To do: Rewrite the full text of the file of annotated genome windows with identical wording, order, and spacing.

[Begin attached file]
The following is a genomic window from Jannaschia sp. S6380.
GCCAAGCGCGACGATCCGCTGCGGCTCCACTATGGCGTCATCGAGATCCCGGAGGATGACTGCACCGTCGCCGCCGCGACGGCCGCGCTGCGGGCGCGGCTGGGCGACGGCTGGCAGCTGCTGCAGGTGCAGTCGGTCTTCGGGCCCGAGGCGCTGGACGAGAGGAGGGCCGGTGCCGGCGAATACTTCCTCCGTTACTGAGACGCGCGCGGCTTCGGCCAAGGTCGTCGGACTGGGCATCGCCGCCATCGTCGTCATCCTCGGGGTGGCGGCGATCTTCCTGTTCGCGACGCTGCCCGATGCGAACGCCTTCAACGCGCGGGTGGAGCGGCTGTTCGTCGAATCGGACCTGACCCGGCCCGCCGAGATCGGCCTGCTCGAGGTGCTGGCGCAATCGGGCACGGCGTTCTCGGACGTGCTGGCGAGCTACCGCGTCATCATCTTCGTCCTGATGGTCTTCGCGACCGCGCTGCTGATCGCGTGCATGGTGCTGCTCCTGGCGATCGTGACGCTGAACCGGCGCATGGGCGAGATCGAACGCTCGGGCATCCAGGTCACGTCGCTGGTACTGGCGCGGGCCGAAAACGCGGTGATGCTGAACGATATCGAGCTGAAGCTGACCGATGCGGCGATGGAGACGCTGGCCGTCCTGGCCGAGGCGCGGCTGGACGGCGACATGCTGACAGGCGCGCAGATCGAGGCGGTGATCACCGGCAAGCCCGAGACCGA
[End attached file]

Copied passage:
The following is a genomic window from Jannaschia sp. S6380.
GCCAAGCGCGACGATCCGCTGCGGCTCCACTATGGCGTCATCGAGATCCCGGAGGATGACTGCACCGTCGCCGCCGCGACGGCCGCGCTGCGGGCGCGGCTGGGCGACGGCTGGCAGCTGCTGCAGGTGCAGTCGGTCTTCGGGCCCGAGGCGCTGGACGAGAGGAGGGCCGGTGCCGGCGAATACTTCCTCCGTTACTGAGACGCGCGCGGCTTCGGCCAAGGTCGTCGGACTGGGCATCGCCGCCATCGTCGTCATCCTCGGGGTGGCGGCGATCTTCCTGTTCGCGACGCTGCCCGATGCGAACGCCTTCAACGCGCGGGTGGAGCGGCTGTTCGTCGAATCGGACCTGACCCGGCCCGCCGAGATCGGCCTGCTCGAGGTGCTGGCGCAATCGGGCACGGCGTTCTCGGACGTGCTGGCGAGCTACCGCGTCATCATCTTCGTCCTGATGGTCTTCGCGACCGCGCTGCTGATCGCGTGCATGGTGCTGCTCCTGGCGATCGTGACGCTGAACCGGCGCATGGGCGAGATCGAACGCTCGGGCATCCAGGTCACGTCGCTGGTACTGGCGCGGGCCGAAAACGCGGTGATGCTGAACGATATCGAGCTGAAGCTGACCGATGCGGCGATGGAGACGCTGGCCGTCCTGGCCGAGGCGCGGCTGGACGGCGACATGCTGACAGGCGCGCAGATCGAGGCGGTGATCACCGGCAAGCCCGAGACCGA